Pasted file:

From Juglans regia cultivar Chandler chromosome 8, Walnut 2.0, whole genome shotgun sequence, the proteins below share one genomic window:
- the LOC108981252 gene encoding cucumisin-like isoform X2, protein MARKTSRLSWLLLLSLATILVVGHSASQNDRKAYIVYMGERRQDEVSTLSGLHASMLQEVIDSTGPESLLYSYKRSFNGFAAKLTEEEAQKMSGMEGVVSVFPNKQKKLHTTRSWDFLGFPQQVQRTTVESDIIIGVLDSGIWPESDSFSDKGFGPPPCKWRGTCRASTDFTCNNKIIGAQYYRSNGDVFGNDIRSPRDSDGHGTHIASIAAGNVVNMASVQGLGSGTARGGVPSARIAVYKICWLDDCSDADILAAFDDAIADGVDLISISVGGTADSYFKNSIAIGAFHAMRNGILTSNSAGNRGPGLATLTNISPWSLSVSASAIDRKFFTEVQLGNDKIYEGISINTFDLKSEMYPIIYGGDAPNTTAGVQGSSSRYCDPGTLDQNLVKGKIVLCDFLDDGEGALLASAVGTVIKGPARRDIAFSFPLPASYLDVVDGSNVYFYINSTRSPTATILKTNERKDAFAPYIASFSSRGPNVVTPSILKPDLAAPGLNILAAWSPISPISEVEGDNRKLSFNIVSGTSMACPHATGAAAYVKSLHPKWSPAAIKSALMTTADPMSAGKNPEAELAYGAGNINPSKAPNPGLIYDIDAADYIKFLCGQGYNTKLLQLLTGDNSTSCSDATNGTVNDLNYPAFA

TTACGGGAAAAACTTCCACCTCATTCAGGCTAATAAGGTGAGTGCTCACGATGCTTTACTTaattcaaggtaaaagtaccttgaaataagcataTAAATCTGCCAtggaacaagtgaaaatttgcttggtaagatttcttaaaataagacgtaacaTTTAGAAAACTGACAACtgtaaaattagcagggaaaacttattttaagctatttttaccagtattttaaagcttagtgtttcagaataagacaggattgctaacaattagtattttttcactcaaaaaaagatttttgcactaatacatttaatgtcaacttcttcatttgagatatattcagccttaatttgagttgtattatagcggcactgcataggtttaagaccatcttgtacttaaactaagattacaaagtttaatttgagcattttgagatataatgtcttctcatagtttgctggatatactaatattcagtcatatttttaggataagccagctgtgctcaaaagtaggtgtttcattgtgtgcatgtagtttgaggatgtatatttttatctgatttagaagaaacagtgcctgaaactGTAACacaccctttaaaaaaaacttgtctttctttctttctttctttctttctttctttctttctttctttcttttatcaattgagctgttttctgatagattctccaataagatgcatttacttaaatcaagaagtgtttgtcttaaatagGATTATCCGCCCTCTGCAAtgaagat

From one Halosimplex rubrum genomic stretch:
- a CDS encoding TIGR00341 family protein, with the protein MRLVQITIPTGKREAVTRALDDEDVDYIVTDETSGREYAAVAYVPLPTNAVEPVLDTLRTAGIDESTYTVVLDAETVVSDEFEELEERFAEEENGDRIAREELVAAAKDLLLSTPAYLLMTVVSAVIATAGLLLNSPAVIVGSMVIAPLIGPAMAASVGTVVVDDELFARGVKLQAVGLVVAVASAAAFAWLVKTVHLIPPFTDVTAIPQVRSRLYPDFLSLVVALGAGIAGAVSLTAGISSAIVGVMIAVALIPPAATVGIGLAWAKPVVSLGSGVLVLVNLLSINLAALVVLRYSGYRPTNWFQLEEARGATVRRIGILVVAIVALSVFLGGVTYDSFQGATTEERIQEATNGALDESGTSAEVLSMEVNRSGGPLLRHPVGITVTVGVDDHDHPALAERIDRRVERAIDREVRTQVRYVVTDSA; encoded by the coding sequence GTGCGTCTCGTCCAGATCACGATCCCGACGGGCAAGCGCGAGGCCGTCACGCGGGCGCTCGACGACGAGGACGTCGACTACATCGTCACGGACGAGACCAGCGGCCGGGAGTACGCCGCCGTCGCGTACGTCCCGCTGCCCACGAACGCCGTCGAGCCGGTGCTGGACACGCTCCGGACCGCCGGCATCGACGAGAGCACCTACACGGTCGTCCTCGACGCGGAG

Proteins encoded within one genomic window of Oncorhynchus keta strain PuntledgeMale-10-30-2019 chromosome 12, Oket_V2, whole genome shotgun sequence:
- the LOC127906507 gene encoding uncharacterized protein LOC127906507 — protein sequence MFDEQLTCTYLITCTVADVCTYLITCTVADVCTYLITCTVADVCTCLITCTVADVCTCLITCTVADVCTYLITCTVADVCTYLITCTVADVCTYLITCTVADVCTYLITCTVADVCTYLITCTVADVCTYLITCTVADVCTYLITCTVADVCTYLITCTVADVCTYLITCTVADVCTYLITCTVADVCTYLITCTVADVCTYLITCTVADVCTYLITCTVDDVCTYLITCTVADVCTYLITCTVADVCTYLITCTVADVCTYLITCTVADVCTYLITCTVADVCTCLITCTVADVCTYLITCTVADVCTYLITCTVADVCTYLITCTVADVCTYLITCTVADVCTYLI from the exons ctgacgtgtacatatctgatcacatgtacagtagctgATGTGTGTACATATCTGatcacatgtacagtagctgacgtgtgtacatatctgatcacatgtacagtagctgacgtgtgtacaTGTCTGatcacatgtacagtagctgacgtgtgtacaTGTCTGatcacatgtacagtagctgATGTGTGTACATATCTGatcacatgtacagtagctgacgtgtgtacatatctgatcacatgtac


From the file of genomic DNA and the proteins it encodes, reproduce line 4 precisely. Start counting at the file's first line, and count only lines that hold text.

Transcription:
From one Halosimplex rubrum genomic stretch: